This is a test usually carried out after gluten intolerance is confirmed in blood test. In this method, tissue sample is collected from the small intestine to check for the damage done to the villi.


This is a test where the presence of autoantibodies is checked in the blood of people without any symptom of gluten intolerance. The people who are at considerable risk of developing this disorder should get routine screening done to ensure themselves if they are healthy or not.

Treatment of Gluten intolerance

The one and only treatment for gluten intolerance is surviving on a gluten-free diet. The gluten intolerant people should follow this for the rest of their lives. People with severe intestinal injury might not be able to ingest nutrients orally; in that case, gluten-free nutrients should be administered intravenously. Drug treatments for gluten intolerance are at their research stages.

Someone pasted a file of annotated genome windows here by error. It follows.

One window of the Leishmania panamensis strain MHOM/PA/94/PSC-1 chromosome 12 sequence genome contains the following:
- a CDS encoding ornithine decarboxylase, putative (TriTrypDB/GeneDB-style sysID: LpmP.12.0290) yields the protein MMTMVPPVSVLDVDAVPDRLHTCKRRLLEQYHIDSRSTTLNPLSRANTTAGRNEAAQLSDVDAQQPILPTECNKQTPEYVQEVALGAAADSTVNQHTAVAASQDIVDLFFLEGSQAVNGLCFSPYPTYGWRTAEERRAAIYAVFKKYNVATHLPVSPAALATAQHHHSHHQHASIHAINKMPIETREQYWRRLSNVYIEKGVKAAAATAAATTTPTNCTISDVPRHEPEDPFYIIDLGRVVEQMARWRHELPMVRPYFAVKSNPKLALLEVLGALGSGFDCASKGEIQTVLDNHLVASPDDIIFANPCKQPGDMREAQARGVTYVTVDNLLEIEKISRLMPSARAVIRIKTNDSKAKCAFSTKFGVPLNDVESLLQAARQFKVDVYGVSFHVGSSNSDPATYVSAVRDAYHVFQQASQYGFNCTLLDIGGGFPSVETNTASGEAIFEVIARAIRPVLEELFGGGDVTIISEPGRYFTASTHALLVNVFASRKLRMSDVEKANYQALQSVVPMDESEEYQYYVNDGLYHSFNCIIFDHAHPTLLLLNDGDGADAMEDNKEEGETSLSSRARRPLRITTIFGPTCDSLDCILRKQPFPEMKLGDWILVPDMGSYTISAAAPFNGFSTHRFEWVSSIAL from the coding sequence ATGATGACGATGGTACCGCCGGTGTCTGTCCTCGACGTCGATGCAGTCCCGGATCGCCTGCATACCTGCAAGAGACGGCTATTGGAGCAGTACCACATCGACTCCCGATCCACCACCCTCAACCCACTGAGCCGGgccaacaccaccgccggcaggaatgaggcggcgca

Diet, nutrition and caution

A gluten-free diet means a diet that is devoid of wheat, rye, barley and triticale. A gluten intolerant person should maintain high level of caution in avoiding products that contain any of these. Gluten is also an essential constituent in some medications. A person having gluten intolerance should avoid those medicines and consult the doctor for alternatives.

One should keep an eye on every food label while purchasing to ensure themselves that they are not inviting any danger home. A gluten intolerant person can consume legumes, nuts, millet, arrowroot, soy, tapioca, rice, corn, flax, potatoes, sorghum, cassava and buckwheat. The family wherein any member has developed gluten intolerance should maintain slight changes in their lifestyle to prevent the hazardous outcome and lead a healthy life.